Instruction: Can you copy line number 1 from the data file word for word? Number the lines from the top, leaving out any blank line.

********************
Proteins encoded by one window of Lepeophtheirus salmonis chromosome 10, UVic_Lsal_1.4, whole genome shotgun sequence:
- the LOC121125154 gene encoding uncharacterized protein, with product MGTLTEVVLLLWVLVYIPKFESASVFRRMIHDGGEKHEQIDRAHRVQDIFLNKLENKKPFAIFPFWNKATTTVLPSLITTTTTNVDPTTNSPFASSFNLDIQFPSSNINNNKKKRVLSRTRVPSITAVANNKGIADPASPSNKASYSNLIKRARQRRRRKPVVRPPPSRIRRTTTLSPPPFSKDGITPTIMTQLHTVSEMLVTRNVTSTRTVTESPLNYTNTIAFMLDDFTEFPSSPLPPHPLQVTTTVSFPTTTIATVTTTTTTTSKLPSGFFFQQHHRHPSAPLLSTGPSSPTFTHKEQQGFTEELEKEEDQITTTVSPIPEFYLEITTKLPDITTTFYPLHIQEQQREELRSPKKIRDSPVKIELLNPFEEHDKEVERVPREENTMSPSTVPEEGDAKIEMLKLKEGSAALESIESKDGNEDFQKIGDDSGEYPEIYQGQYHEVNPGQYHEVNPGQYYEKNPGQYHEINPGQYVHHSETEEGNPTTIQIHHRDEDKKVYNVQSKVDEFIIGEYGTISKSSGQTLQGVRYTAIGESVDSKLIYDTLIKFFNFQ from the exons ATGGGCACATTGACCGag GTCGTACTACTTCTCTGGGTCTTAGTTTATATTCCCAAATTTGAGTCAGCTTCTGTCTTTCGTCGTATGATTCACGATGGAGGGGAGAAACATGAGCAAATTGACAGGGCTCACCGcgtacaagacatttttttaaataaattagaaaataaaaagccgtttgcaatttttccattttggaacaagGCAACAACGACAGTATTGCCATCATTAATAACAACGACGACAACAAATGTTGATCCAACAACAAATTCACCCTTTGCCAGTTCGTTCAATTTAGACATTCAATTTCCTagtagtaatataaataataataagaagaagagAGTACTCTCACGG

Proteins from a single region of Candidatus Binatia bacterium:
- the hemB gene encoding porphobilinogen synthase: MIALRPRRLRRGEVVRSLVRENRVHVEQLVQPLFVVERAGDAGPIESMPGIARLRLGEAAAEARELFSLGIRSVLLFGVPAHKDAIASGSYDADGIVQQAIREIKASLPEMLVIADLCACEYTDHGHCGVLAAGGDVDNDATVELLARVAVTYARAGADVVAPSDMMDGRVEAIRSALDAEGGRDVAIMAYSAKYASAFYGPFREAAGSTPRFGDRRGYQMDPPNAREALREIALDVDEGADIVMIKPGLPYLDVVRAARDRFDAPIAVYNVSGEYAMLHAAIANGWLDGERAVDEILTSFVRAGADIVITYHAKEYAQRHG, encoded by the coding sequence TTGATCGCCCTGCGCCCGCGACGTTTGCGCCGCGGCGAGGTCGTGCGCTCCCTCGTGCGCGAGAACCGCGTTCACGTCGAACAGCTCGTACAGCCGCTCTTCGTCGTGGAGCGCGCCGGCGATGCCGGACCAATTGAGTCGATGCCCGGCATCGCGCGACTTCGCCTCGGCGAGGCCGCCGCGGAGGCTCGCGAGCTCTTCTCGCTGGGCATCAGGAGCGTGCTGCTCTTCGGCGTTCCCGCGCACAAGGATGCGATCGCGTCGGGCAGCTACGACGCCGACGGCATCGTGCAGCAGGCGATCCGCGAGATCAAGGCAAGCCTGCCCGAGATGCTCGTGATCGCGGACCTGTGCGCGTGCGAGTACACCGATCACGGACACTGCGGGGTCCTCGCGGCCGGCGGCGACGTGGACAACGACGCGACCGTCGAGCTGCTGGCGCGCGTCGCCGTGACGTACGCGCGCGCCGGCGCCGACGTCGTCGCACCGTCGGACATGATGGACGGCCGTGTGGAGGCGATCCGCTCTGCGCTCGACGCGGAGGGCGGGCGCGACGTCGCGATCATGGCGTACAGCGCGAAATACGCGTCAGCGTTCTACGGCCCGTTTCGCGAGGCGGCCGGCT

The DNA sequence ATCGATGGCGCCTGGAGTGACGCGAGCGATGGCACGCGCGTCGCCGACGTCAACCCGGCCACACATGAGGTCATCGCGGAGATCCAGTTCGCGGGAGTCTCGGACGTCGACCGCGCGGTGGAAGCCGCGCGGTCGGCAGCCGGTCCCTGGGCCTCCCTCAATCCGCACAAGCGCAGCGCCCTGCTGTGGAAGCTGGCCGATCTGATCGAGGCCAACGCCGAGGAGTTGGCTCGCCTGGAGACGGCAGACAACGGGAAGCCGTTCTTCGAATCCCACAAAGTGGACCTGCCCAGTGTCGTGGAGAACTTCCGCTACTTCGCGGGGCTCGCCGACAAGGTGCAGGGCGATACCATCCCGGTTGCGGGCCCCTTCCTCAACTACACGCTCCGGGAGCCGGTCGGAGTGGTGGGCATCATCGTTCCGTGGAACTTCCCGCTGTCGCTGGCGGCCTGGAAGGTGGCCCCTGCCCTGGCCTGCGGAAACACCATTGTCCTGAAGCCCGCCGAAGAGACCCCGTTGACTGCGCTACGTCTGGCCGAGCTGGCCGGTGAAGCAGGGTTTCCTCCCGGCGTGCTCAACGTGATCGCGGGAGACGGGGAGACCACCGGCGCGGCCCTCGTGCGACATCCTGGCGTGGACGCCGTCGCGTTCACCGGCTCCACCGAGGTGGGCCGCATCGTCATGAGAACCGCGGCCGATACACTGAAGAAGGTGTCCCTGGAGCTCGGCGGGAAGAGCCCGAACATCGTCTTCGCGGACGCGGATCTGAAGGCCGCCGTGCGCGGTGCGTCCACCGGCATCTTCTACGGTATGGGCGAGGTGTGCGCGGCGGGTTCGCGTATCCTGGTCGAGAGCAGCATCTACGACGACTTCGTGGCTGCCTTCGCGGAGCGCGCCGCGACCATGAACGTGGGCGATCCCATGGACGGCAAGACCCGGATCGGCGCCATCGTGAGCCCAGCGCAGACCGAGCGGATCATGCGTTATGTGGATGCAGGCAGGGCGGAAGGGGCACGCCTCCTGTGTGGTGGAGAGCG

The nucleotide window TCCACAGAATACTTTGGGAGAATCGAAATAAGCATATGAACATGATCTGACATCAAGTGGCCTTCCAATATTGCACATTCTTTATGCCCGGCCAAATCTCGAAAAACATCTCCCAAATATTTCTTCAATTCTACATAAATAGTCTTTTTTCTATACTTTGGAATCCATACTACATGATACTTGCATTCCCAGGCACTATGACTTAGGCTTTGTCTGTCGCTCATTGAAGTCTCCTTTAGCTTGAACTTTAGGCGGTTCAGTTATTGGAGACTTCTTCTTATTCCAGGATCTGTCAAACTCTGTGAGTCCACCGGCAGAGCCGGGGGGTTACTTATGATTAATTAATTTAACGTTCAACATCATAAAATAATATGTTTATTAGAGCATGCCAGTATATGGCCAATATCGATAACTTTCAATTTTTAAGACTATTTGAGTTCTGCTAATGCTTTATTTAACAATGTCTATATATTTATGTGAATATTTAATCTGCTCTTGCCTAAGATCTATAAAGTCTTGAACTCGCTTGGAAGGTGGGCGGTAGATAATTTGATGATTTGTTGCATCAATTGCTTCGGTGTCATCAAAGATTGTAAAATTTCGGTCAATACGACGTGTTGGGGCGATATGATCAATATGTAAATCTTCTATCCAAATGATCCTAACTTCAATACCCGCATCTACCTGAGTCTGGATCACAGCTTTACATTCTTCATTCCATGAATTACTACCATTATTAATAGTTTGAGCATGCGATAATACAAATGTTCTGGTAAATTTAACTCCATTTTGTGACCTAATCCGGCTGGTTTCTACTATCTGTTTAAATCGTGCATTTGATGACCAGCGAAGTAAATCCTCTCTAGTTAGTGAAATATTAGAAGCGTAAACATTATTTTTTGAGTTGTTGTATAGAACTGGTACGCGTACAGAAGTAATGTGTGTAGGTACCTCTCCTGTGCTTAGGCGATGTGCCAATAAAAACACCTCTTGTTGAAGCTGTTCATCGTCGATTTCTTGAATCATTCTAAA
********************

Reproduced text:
Proteins encoded by one window of Lepeophtheirus salmonis chromosome 10, UVic_Lsal_1.4, whole genome shotgun sequence: